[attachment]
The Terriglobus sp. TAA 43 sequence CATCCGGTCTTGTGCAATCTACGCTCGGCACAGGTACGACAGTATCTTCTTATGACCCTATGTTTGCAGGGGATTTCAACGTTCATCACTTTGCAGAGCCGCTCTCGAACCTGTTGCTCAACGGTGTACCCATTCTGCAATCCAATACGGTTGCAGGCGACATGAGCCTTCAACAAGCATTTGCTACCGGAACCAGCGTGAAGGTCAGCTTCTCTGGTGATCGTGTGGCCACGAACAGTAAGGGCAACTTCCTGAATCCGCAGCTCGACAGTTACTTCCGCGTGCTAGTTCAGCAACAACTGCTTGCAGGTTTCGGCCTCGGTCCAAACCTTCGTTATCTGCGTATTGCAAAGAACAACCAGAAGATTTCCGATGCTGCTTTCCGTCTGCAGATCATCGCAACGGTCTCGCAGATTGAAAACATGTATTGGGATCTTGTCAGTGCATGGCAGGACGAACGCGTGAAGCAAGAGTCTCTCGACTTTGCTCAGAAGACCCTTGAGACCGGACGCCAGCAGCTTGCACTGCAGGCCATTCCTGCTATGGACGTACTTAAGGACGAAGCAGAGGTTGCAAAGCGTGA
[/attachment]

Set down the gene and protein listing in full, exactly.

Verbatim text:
The Terriglobus sp. TAA 43 sequence CATCCGGTCTTGTGCAATCTACGCTCGGCACAGGTACGACAGTATCTTCTTATGACCCTATGTTTGCAGGGGATTTCAACGTTCATCACTTTGCAGAGCCGCTCTCGAACCTGTTGCTCAACGGTGTACCCATTCTGCAATCCAATACGGTTGCAGGCGACATGAGCCTTCAACAAGCATTTGCTACCGGAACCAGCGTGAAGGTCAGCTTCTCTGGTGATCGTGTGGCCACGAACAGTAAGGGCAACTTCCTGAATCCGCAGCTCGACAGTTACTTCCGCGTGCTAGTTCAGCAACAACTGCTTGCAGGTTTCGGCCTCGGTCCAAACCTTCGTTATCTGCGTATTGCAAAGAACAACCAGAAGATTTCCGATGCTGCTTTCCGTCTGCAGATCATCGCAACGGTCTCGCAGATTGAAAACATGTATTGGGATCTTGTCAGTGCATGGCAGGACGAACGCGTGAAGCAAGAGTCTCTCGACTTTGCTCAGAAGACCCTTGAGACCGGACGCCAGCAGCTTGCACTGCAGGCCATTCCTGCTATGGACGTACTTAAGGACGAAGCAGAGGTTGCAAAGCGTGA